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Seems Macron’s popularity has waned.

(13 Posts)
Urmstongran Sun 19-Jan-20 11:18:40

He’s not going to Davos due to pressures on his home front.

The ‘official’ retirement age in France is 62; actual retirement age varies widely across a complex system of 42 pension regimes, mostly tailored to match specific professions.

Train drivers can retire at 52, public utility workers at 57, and national ballet dancers at 42, just to illustrate some stark differences. President Emmanuel Macron wants to untangle that labyrinthine system and standardize all the different public and private pension schemes into one state-managed plan.

No wonder he’s unpopular!

suziewoozie Sun 19-Jan-20 11:22:25

He’s been unpopular for a long time - many people voted for him initially because he was the least worst option by a country mile.

GrannyGravy13 Sun 19-Jan-20 11:24:45

It is a constant amazement to me that the msm in U.K. (and the rest of the EU as far as I can make out) is turning a blind eye to the situation in France.

No mention of the multiple vehicle arsons over New Year, the unrest in France is being swept under the carpet....why?

Grany Sun 19-Jan-20 11:32:59

And 1200 French doctors joined the nation wide protests and resigned this week.

They copy the lawyers by throwing down their white doctors coats in a pile and marching out.

#Macron is losing control!

Not reported on UK TV.


Urmstongran Sun 19-Jan-20 11:36:53

I didn’t realise it was this bad Grany but as GG13 says if it’s not being reported upon ...

I also didn’t realise he was the ‘least bad option* sooziewoozie I thought he rode in on a tide of optimism!

Initially public support for striking union members was high. But strikes have affected transportation more than any other sector.

Apparently, train transport is at the heart of French life, and the strike is now in its sixth week. Reduced train service has cut the provinces off from Paris, and the subway’s virtual absence in the capital has cost millions in lost sales.

What a mess!

suziewoozie Sun 19-Jan-20 11:37:03

I wonder if MSM would be reporting if he were left wing?

sodapop Sun 19-Jan-20 12:43:16

Macron had limited support from the beginning. A lot of the things he is trying to do are really necessary for the economy to improve. French people generally do not like the status quo to change despite what may be happening in the rest of the world. It must be borne in mind also that France is one of the highest taxed countries in Europe.

Ilovecheese Sun 19-Jan-20 13:14:57

You bet they would! suziewoozie

Urmstongran Sun 19-Jan-20 13:18:23

While Macron’s finance-manager’s-eye view of France’s pensions problem may be favored by his upper-middle-class supporters, some intellectuals and analysts - it decidedly is not by workers and their union leaders. It’s these individual regimes — fought for tooth-and-nail over the years by the different working groups, and jealously guarded as embodying rights, not privileges — that are at issue.

Macron wants to do away with them. To the strikers it boils down to a simple, historical French confrontation: haves versus have-nots, rich against poor, the protected against the exposed — with frustrated travelers and weary commuters caught in the middle!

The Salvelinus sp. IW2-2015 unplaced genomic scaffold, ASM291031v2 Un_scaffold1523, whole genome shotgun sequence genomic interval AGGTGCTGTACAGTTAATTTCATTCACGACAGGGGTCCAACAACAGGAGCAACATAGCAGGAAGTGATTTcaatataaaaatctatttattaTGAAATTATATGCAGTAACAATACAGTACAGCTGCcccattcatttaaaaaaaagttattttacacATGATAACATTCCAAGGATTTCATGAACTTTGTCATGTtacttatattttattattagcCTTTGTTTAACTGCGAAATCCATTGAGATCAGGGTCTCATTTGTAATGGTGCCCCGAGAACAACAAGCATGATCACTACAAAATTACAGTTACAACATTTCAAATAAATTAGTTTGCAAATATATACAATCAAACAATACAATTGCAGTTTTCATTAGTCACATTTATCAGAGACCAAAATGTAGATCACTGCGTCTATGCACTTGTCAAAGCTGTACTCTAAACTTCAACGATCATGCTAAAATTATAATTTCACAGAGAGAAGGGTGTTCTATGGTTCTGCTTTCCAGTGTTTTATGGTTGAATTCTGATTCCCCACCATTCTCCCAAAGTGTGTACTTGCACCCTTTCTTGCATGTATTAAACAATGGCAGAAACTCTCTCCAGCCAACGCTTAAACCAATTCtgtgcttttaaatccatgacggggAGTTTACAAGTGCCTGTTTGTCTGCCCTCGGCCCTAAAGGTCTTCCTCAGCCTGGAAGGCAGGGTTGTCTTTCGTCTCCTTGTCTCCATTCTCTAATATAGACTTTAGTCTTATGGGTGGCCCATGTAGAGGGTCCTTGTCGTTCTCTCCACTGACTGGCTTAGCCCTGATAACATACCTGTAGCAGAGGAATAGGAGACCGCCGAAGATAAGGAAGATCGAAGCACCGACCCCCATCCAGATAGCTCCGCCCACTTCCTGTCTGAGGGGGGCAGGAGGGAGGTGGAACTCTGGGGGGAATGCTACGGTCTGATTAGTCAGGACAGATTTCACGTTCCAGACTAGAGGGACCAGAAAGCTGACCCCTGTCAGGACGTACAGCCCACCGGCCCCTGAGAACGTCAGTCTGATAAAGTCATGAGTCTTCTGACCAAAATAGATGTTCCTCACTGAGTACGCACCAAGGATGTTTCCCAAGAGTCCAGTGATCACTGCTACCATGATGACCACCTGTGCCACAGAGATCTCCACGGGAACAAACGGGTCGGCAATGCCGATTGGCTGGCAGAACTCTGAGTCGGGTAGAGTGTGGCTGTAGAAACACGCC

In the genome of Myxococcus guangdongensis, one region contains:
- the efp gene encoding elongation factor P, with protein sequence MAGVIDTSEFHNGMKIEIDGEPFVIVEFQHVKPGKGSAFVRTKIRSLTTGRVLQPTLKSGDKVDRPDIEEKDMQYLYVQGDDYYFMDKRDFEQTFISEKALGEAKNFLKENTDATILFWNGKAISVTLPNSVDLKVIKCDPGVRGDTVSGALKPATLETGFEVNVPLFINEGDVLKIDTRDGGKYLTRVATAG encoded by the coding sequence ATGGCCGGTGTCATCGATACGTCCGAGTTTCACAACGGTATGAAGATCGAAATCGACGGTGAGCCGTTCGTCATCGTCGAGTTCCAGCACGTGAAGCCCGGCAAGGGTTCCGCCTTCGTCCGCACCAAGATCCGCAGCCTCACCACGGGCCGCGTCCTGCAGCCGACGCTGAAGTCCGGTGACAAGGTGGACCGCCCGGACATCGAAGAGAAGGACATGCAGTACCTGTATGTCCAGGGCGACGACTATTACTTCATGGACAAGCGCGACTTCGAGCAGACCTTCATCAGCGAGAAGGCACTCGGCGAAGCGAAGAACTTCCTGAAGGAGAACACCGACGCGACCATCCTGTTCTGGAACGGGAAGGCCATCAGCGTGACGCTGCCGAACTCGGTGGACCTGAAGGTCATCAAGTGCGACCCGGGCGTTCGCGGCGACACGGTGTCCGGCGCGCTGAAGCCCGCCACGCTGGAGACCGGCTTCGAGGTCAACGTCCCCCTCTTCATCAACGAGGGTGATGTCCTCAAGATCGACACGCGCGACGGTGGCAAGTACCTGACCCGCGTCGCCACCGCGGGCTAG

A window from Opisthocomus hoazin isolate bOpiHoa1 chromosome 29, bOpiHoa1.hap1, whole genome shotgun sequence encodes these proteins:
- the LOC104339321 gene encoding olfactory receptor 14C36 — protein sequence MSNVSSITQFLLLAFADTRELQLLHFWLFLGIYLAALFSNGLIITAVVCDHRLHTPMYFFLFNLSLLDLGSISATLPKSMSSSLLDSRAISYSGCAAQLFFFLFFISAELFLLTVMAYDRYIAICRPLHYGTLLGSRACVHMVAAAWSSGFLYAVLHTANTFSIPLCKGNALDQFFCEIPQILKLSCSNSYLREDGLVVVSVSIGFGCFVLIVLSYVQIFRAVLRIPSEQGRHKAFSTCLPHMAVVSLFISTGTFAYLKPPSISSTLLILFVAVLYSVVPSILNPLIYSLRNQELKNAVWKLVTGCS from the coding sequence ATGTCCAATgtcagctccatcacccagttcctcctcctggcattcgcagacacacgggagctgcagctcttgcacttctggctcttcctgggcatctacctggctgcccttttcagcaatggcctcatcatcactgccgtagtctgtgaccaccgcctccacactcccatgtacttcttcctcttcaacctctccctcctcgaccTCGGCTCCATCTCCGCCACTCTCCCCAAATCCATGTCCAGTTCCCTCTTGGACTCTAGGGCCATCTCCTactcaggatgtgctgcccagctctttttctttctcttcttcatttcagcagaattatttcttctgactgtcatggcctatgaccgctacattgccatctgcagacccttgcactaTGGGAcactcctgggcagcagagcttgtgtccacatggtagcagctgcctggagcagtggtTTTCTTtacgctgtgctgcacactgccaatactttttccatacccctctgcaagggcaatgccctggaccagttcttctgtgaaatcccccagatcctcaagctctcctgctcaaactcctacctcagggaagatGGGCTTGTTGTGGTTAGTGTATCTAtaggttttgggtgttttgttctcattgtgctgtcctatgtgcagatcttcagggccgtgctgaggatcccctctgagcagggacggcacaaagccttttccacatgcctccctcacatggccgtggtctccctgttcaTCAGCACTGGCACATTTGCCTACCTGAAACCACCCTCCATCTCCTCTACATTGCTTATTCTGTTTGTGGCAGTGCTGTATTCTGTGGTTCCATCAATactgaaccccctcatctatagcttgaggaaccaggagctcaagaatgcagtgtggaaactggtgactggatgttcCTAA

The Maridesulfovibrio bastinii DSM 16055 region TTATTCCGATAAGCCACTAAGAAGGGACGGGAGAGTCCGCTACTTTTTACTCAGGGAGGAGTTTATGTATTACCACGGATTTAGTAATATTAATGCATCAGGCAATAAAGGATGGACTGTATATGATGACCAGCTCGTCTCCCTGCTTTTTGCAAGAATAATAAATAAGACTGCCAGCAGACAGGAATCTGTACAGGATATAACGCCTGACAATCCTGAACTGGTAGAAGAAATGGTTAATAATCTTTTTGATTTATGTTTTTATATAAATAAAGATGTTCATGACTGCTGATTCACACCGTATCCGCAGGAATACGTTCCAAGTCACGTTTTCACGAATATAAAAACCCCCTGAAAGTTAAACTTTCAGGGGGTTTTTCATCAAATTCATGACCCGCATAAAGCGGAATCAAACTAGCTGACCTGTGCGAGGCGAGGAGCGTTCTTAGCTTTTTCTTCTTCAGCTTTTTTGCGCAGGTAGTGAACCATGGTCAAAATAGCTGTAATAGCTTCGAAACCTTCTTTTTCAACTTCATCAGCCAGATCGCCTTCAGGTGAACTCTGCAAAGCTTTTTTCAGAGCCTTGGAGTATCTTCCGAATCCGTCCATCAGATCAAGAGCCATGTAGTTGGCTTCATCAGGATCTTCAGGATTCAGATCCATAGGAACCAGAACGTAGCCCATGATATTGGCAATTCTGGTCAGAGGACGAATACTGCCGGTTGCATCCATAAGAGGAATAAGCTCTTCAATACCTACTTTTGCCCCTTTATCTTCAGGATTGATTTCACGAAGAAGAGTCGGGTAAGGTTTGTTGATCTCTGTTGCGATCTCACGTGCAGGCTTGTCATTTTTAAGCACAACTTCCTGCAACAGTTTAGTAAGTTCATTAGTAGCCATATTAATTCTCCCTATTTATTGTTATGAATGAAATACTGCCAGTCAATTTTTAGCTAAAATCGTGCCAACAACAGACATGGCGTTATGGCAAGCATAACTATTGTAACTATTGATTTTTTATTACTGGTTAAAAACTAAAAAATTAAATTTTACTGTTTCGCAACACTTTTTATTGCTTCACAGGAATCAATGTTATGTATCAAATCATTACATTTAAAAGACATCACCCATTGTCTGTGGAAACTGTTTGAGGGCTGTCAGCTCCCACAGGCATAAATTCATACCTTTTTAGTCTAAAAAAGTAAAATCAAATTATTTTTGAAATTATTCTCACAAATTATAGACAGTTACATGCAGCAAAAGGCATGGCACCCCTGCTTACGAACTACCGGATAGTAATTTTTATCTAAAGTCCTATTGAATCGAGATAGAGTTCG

MaizieD Sun 19-Jan-20 15:43:48

I suspect that Macron's problems stem from the fact that France is in the euro and the euro is controlled by the neo-liberal economic fallacy that countries must never run deficits, so deficits must be controlled by austerity policies, i.e cuts to public expenditure. This has the most adverse effects on the less well off. Until the economic policies change (if they ever do) all the eurozone countries running deficits will have problems.

I felt he was going to have problems with this right from the start.

The French, as is frequently noted, are very good at making their feelings felt...

Jane10 Sun 19-Jan-20 15:48:49

It's not unreasonable to try to rationalise the pension system. It does seem odd to have such widely varying retirement ages. Balancing the books must be a nightmare.
One of the Grans used to keep us posted on the latest activities of the 'gilets jaunes'. It's interesting to hear a perspective from a French resident.

vegansrock Sun 19-Jan-20 15:58:05

Obviously there is resistance to raising the pension age ( unlike here when it was done stealthily but by bit, and people didn’t realise it was happening). Train drivers used to die by 60 in the days of steam which is why their pension age was low, but they have still kept the same pension age! Which is irrational, and Macron is trying to rationalise the system which makes sense unless you feel you will be disadvantaged, which accounts for the strikes. Obviously right wingers in this country will blame the EU, even though it is an internal French domestic matter, which has nothing to do with EU rules. French papers don’t tend to print news of U.K. internal arguments or demos so I’m not surprised our papers don’t print much about French ones.

Fennel Sun 19-Jan-20 17:41:19

F. Hollande, a socialiste, tried to do the same thing not long ago and gave up.
Macron, from La Republique en Marche, tries to do the same thing and has failed up to now.
I agree with Maizie that it's connected to the financial principles of the EU.
When we lived in France we always sympathised with the farmers in our Dept. Trying to make a living on the small farms gifted to them after the french revolution . They were denied some subsidies because just outside the mountainous area of the Pyrenees.